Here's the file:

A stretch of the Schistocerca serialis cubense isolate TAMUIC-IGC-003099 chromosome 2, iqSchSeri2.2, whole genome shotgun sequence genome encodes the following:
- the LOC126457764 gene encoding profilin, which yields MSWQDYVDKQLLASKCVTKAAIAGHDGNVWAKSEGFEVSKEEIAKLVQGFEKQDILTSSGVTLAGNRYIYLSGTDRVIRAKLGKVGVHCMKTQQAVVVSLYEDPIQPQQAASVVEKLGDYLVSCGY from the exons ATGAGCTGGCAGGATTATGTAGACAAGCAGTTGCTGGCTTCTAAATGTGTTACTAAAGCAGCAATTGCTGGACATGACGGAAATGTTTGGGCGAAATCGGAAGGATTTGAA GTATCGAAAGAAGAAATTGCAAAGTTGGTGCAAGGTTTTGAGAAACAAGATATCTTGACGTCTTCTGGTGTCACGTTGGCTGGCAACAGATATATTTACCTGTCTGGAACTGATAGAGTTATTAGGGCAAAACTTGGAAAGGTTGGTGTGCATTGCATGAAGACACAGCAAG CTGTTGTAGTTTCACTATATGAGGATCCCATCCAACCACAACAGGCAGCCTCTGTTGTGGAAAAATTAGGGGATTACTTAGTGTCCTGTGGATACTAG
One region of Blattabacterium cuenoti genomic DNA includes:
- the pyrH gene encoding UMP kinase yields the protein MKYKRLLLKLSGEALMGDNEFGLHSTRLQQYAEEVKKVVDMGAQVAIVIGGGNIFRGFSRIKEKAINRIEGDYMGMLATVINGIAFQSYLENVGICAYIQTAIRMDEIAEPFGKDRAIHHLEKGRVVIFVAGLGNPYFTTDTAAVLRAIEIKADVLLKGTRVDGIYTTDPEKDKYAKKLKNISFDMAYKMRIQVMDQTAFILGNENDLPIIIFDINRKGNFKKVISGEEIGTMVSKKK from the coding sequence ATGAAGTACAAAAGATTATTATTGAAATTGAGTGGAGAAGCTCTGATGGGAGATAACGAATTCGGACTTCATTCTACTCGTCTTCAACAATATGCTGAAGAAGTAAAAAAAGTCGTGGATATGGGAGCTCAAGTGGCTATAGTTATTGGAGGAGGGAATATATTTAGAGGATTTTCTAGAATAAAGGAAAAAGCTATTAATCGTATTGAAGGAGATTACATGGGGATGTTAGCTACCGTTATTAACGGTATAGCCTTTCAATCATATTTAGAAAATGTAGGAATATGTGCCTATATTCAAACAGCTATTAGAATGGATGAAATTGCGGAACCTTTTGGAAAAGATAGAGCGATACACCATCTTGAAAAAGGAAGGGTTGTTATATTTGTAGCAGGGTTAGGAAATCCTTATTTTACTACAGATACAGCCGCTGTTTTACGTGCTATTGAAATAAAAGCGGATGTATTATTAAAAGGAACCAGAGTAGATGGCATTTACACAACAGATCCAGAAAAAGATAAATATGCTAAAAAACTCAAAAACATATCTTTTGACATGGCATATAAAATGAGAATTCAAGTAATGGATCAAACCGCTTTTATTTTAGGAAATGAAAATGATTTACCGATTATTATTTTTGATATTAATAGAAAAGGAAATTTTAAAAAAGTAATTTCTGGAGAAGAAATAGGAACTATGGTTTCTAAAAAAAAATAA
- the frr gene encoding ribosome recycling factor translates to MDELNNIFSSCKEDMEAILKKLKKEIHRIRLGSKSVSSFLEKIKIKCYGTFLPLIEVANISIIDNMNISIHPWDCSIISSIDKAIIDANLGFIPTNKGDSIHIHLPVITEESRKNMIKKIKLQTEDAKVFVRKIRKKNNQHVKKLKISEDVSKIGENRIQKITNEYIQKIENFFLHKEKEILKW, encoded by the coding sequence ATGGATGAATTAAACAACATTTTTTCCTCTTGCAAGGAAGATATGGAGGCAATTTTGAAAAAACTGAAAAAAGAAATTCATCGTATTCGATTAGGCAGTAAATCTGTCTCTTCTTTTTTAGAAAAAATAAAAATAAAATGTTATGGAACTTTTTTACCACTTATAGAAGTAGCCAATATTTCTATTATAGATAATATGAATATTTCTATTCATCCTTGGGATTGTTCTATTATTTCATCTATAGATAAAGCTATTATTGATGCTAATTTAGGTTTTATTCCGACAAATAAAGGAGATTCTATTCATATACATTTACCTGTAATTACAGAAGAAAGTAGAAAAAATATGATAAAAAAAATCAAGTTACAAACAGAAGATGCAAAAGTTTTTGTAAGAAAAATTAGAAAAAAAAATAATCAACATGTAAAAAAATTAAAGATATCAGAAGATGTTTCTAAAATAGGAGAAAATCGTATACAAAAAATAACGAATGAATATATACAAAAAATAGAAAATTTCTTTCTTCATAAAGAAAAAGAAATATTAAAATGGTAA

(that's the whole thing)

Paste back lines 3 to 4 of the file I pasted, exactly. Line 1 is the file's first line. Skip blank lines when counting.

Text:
One region of Blattabacterium cuenoti genomic DNA includes:
- the pyrH gene encoding UMP kinase yields the protein MKYKRLLLKLSGEALMGDNEFGLHSTRLQQYAEEVKKVVDMGAQVAIVIGGGNIFRGFSRIKEKAINRIEGDYMGMLATVINGIAFQSYLENVGICAYIQTAIRMDEIAEPFGKDRAIHHLEKGRVVIFVAGLGNPYFTTDTAAVLRAIEIKADVLLKGTRVDGIYTTDPEKDKYAKKLKNISFDMAYKMRIQVMDQTAFILGNENDLPIIIFDINRKGNFKKVISGEEIGTMVSKKK from the coding sequence ATGAAGTACAAAAGATTATTATTGAAATTGAGTGGAGAAGCTCTGATGGGAGATAACGAATTCGGACTTCATTCTACTCGTCTTCAACAATATGCTGAAGAAGTAAAAAAAGTCGTGGATATGGGAGCTCAAGTGGCTATAGTTATTGGAGGAGGGAATATATTTAGAGGATTTTCTAGAATAAAGGAAAAAGCTATTAATCGTATTGAAGGAGATTACATGGGGATGTTAGCTACCGTTATTAACGGTATAGCCTTTCAATCATATTTAGAAAATGTAGGAATATGTGCCTATATTCAAACAGCTATTAGAATGGATGAAATTGCGGAACCTTTTGGAAAAGATAGAGCGATACACCATCTTGAAAAAGGAAGGGTTGTTATATTTGTAGCAGGGTTAGGAAATCCTTATTTTACTACAGATACAGCCGCTGTTTTACGTGCTATTGAAATAAAAGCGGATGTATTATTAAAAGGAACCAGAGTAGATGGCATTTACACAACAGATCCAGAAAAAGATAAATATGCTAAAAAACTCAAAAACATATCTTTTGACATGGCATATAAAATGAGAATTCAAGTAATGGATCAAACCGCTTTTATTTTAGGAAATGAAAATGATTTACCGATTATTATTTTTGATATTAATAGAAAAGGAAATTTTAAAAAAGTAATTTCTGGAGAAGAAATAGGAACTATGGTTTCTAAAAAAAAATAA